How to keep kids safe & active at home during the pandemic


A lot of things have changed since the COVID-19 pandemic began, not the least of which is parenting. For many moms and dads, it’s been challenging to balance work, kids and dealing with the stress of adapting to a new way of life.

Before the pandemic, experts urged parents to limit screen time to no more than one to three hours per day. Socializing with other kids and being a part of organized activities, such as sports, may have taken up more of your child’s pre-COVID time. But now, such group play is strongly discouraged.

How can you keep your kids active at home during the pandemic? Should you even try to tear them away from their devices?

Read on to learn why keeping kids active is good for them and get ideas for safe and healthy activities children can do now, even during the pandemic.

Why Keeping Kids Active Is Important

When kids move their bodies through exercise and play, it improves their physical, mental and emotional health. Active kids are more fit and less likely to become obese, which can lead to health problems such as diabetes and high cholesterol. Exercise also boosts mood and helps kids focus and retain information better.

Staying active is essential for kids, even during the pandemic. Guidelines from the U.S. Department of Health and Human Services recommend children ages six to 17 get at least one hour of moderate to vigorous exercise a day.


Activity Ideas for Kids

Since organized activities are mostly on pause right now, you may be at a loss for how to meet your child’s physical activity needs. Consider these ideas:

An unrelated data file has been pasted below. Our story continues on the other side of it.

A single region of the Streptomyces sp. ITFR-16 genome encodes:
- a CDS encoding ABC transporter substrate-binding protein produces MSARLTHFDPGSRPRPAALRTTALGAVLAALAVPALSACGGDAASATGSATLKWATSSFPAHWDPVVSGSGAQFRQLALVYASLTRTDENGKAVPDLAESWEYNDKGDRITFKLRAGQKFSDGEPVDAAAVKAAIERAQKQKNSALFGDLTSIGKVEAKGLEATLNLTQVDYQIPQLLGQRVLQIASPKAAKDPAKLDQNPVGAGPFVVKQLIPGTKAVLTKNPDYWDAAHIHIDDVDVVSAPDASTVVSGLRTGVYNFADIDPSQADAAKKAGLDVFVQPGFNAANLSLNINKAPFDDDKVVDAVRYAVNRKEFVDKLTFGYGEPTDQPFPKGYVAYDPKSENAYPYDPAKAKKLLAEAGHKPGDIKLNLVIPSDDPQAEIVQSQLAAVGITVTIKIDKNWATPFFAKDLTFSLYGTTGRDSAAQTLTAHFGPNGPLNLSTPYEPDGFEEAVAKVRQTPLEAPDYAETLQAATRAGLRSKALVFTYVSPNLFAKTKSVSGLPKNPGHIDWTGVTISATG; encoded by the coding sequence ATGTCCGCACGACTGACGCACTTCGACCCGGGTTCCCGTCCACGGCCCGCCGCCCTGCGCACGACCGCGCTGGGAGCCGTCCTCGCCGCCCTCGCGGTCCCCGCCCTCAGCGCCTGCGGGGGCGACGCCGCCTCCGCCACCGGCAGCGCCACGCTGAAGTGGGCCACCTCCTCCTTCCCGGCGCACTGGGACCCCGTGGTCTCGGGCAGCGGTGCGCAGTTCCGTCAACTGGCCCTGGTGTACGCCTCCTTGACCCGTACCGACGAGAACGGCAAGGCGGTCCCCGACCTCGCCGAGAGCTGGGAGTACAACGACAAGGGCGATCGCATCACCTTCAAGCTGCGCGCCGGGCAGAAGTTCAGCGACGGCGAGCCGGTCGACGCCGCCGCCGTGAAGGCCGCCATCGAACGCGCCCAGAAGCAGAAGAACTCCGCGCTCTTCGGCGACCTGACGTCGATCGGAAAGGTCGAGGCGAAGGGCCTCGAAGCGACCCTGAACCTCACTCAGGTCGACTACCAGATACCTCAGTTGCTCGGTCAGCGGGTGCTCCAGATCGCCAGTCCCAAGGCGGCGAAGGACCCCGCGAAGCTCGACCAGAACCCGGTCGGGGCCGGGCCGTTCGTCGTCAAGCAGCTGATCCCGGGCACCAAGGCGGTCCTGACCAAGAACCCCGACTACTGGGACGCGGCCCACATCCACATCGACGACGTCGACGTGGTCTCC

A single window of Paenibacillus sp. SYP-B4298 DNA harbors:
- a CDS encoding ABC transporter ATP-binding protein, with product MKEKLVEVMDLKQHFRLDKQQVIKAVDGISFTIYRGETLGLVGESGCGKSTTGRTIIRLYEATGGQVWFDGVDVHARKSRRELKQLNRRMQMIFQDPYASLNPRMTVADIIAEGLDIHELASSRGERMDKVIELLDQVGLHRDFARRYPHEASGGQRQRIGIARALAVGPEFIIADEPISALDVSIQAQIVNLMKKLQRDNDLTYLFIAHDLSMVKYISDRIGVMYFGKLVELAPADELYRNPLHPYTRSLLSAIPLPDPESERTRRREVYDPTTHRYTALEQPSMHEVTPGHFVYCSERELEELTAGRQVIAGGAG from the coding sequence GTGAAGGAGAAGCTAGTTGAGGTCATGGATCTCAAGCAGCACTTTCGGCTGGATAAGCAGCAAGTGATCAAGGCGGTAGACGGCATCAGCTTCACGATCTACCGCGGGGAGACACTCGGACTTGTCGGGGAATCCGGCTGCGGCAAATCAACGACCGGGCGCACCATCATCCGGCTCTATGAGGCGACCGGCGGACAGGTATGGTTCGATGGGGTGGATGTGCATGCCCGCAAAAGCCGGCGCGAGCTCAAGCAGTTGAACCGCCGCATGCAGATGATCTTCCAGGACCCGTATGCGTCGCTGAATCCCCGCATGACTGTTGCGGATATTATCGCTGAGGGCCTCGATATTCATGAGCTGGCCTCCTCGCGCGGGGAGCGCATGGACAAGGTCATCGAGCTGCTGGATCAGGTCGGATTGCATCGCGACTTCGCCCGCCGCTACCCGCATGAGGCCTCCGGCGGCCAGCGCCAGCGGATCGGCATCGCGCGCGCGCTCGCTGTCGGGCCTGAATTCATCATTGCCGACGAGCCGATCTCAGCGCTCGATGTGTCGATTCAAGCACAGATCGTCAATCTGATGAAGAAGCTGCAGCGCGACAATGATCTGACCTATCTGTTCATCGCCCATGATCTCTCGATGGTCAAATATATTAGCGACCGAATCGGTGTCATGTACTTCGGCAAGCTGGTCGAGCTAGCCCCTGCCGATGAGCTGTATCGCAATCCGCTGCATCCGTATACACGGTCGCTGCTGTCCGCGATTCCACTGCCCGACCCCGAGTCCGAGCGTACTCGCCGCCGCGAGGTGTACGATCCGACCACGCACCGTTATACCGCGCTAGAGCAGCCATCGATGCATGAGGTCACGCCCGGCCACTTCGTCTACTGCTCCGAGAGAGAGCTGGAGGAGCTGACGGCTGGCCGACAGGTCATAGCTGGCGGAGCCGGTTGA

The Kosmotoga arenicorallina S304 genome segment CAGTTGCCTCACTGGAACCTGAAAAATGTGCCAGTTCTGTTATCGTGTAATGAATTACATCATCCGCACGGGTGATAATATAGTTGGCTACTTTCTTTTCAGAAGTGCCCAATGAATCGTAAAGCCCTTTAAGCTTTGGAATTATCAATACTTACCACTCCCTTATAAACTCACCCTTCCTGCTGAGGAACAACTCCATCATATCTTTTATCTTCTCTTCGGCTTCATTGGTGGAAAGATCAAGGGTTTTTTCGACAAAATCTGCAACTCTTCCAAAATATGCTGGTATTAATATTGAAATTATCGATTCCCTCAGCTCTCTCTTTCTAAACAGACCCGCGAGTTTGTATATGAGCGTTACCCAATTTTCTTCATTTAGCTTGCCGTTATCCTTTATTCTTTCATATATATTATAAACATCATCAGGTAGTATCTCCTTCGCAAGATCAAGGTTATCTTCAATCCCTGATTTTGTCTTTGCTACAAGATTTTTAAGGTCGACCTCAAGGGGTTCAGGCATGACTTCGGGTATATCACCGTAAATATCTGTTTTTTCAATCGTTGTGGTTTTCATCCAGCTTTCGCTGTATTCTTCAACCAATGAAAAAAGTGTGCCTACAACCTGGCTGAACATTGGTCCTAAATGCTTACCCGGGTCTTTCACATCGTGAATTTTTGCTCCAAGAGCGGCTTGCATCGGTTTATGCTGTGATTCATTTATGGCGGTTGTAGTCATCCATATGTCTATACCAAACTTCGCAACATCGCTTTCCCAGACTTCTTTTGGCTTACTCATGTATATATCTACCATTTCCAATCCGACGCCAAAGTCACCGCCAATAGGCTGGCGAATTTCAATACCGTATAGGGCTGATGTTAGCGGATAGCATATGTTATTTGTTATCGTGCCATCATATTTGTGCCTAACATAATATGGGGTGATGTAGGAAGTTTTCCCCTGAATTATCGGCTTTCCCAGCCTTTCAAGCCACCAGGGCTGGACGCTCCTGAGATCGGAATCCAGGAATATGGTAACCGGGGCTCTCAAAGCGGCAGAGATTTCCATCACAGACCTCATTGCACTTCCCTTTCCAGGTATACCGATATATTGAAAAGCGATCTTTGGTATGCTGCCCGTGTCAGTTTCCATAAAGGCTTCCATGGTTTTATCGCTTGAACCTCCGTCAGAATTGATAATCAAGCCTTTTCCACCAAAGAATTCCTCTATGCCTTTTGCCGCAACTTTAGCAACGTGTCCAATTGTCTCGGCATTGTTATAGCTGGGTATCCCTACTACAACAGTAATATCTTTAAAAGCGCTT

The coronavirus can be spread through droplets expelled when you breathe heavily and shout – something that’s bound to happen when kids participate in organized team sports.

But families can play sports together in the backyard or at a park. You can also encourage your child to try an individual activity such as skateboarding, rollerblading or swimming (if you have a pool at home).

Outdoor activities

Spending time outside and getting fresh air is good for you. Consider encouraging your child to:

  • Jump rope
  • Twirl a Hula Hoop
  • Play hopscotch or hide-and-seek
  • Go on family walks or bike rides
  • Conduct a nature scavenger hunt
  • Play with bubbles or chalk

Indoor activities

You can find lots of free dance and exercise classes for kids online. You can also take hopscotch inside, using painter’s tape to create lines on the floor, or play a game of hide-and-seek around the house. Some families enjoy setting up indoor obstacle courses and then playing a game of parents versus kids.

Don’t forget that chores count as activity, too. Choose age-appropriate tasks. For example, preschoolers can separate laundry while tweens can run their own wash and fold and put away clothes. Cleaning the home keeps kids moving, teaches them life skills and contributes to the household.

Get more tips and the latest coronavirus information from UCLA Health.